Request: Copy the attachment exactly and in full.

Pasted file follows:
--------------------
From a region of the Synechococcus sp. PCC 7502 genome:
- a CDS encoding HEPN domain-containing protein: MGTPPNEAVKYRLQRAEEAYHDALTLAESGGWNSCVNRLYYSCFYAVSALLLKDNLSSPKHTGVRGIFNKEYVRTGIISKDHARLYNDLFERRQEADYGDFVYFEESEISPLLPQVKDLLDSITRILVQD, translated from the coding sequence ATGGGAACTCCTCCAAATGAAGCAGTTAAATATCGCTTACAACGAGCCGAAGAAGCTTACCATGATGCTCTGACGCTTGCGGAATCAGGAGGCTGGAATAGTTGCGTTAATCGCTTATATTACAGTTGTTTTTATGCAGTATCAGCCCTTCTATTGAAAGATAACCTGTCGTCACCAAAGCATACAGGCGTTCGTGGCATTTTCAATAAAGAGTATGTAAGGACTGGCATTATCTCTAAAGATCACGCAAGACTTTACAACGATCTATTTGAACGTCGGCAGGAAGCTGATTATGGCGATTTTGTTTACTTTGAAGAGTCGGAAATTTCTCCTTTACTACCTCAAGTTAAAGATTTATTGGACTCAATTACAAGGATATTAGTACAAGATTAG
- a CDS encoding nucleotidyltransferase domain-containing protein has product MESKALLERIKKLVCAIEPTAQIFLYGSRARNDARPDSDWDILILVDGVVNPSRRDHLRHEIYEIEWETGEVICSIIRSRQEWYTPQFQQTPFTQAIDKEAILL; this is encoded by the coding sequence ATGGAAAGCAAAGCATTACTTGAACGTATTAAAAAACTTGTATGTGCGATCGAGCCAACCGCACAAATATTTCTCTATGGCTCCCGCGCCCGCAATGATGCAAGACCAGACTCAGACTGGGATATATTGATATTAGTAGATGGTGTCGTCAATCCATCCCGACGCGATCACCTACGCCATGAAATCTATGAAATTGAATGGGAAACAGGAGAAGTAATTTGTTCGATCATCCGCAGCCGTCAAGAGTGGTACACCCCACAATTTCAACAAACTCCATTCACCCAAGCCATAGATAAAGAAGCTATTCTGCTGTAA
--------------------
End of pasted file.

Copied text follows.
From a region of the Synechococcus sp. PCC 7502 genome:
- a CDS encoding HEPN domain-containing protein: MGTPPNEAVKYRLQRAEEAYHDALTLAESGGWNSCVNRLYYSCFYAVSALLLKDNLSSPKHTGVRGIFNKEYVRTGIISKDHARLYNDLFERRQEADYGDFVYFEESEISPLLPQVKDLLDSITRILVQD, translated from the coding sequence ATGGGAACTCCTCCAAATGAAGCAGTTAAATATCGCTTACAACGAGCCGAAGAAGCTTACCATGATGCTCTGACGCTTGCGGAATCAGGAGGCTGGAATAGTTGCGTTAATCGCTTATATTACAGTTGTTTTTATGCAGTATCAGCCCTTCTATTGAAAGATAACCTGTCGTCACCAAAGCATACAGGCGTTCGTGGCATTTTCAATAAAGAGTATGTAAGGACTGGCATTATCTCTAAAGATCACGCAAGACTTTACAACGATCTATTTGAACGTCGGCAGGAAGCTGATTATGGCGATTTTGTTTACTTTGAAGAGTCGGAAATTTCTCCTTTACTACCTCAAGTTAAAGATTTATTGGACTCAATTACAAGGATATTAGTACAAGATTAG
- a CDS encoding nucleotidyltransferase domain-containing protein has product MESKALLERIKKLVCAIEPTAQIFLYGSRARNDARPDSDWDILILVDGVVNPSRRDHLRHEIYEIEWETGEVICSIIRSRQEWYTPQFQQTPFTQAIDKEAILL; this is encoded by the coding sequence ATGGAAAGCAAAGCATTACTTGAACGTATTAAAAAACTTGTATGTGCGATCGAGCCAACCGCACAAATATTTCTCTATGGCTCCCGCGCCCGCAATGATGCAAGACCAGACTCAGACTGGGATATATTGATATTAGTAGATGGTGTCGTCAATCCATCCCGACGCGATCACCTACGCCATGAAATCTATGAAATTGAATGGGAAACAGGAGAAGTAATTTGTTCGATCATCCGCAGCCGTCAAGAGTGGTACACCCCACAATTTCAACAAACTCCATTCACCCAAGCCATAGATAAAGAAGCTATTCTGCTGTAA